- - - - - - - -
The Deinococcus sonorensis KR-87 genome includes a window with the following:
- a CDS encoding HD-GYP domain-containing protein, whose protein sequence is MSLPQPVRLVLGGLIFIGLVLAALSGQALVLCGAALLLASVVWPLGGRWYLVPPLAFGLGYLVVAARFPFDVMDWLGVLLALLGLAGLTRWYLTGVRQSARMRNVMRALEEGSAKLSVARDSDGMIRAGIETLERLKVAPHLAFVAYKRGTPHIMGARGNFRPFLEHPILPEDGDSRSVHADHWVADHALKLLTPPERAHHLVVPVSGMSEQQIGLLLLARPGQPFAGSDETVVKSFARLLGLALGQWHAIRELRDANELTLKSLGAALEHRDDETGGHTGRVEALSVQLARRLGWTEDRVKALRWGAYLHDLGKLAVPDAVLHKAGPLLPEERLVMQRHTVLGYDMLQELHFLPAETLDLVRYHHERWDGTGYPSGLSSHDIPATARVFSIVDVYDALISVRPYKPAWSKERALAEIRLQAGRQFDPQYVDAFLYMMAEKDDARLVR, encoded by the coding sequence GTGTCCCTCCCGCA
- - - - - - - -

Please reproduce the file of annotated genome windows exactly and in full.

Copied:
The Deinococcus sonorensis KR-87 genome includes a window with the following:
- a CDS encoding HD-GYP domain-containing protein, whose protein sequence is MSLPQPVRLVLGGLIFIGLVLAALSGQALVLCGAALLLASVVWPLGGRWYLVPPLAFGLGYLVVAARFPFDVMDWLGVLLALLGLAGLTRWYLTGVRQSARMRNVMRALEEGSAKLSVARDSDGMIRAGIETLERLKVAPHLAFVAYKRGTPHIMGARGNFRPFLEHPILPEDGDSRSVHADHWVADHALKLLTPPERAHHLVVPVSGMSEQQIGLLLLARPGQPFAGSDETVVKSFARLLGLALGQWHAIRELRDANELTLKSLGAALEHRDDETGGHTGRVEALSVQLARRLGWTEDRVKALRWGAYLHDLGKLAVPDAVLHKAGPLLPEERLVMQRHTVLGYDMLQELHFLPAETLDLVRYHHERWDGTGYPSGLSSHDIPATARVFSIVDVYDALISVRPYKPAWSKERALAEIRLQAGRQFDPQYVDAFLYMMAEKDDARLVR, encoded by the coding sequence GTGTCCCTCCCGCA